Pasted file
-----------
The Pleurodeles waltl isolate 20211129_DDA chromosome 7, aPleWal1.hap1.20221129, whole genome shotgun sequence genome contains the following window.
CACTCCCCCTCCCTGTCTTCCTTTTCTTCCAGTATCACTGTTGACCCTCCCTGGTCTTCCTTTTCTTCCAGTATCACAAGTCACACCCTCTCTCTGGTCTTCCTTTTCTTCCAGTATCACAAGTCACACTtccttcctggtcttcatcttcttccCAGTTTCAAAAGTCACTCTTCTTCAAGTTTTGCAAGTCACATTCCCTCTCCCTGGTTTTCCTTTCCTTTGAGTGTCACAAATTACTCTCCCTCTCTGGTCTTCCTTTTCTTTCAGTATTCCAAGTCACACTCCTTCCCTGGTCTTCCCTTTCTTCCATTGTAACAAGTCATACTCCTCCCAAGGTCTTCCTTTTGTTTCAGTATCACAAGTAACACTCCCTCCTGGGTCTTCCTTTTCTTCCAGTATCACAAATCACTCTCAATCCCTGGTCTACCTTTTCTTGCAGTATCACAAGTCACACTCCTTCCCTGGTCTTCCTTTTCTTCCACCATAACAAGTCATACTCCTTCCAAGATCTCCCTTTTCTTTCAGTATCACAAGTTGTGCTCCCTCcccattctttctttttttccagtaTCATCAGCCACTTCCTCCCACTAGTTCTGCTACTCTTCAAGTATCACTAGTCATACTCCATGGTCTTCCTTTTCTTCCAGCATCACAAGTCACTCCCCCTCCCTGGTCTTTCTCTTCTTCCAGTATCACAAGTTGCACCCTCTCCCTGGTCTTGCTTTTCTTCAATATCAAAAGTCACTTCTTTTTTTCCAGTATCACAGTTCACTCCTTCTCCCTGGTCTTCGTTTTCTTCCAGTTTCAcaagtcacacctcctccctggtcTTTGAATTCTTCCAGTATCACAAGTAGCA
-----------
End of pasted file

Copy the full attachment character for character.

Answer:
The Pleurodeles waltl isolate 20211129_DDA chromosome 7, aPleWal1.hap1.20221129, whole genome shotgun sequence genome contains the following window.
CACTCCCCCTCCCTGTCTTCCTTTTCTTCCAGTATCACTGTTGACCCTCCCTGGTCTTCCTTTTCTTCCAGTATCACAAGTCACACCCTCTCTCTGGTCTTCCTTTTCTTCCAGTATCACAAGTCACACTtccttcctggtcttcatcttcttccCAGTTTCAAAAGTCACTCTTCTTCAAGTTTTGCAAGTCACATTCCCTCTCCCTGGTTTTCCTTTCCTTTGAGTGTCACAAATTACTCTCCCTCTCTGGTCTTCCTTTTCTTTCAGTATTCCAAGTCACACTCCTTCCCTGGTCTTCCCTTTCTTCCATTGTAACAAGTCATACTCCTCCCAAGGTCTTCCTTTTGTTTCAGTATCACAAGTAACACTCCCTCCTGGGTCTTCCTTTTCTTCCAGTATCACAAATCACTCTCAATCCCTGGTCTACCTTTTCTTGCAGTATCACAAGTCACACTCCTTCCCTGGTCTTCCTTTTCTTCCACCATAACAAGTCATACTCCTTCCAAGATCTCCCTTTTCTTTCAGTATCACAAGTTGTGCTCCCTCcccattctttctttttttccagtaTCATCAGCCACTTCCTCCCACTAGTTCTGCTACTCTTCAAGTATCACTAGTCATACTCCATGGTCTTCCTTTTCTTCCAGCATCACAAGTCACTCCCCCTCCCTGGTCTTTCTCTTCTTCCAGTATCACAAGTTGCACCCTCTCCCTGGTCTTGCTTTTCTTCAATATCAAAAGTCACTTCTTTTTTTCCAGTATCACAGTTCACTCCTTCTCCCTGGTCTTCGTTTTCTTCCAGTTTCAcaagtcacacctcctccctggtcTTTGAATTCTTCCAGTATCACAAGTAGCA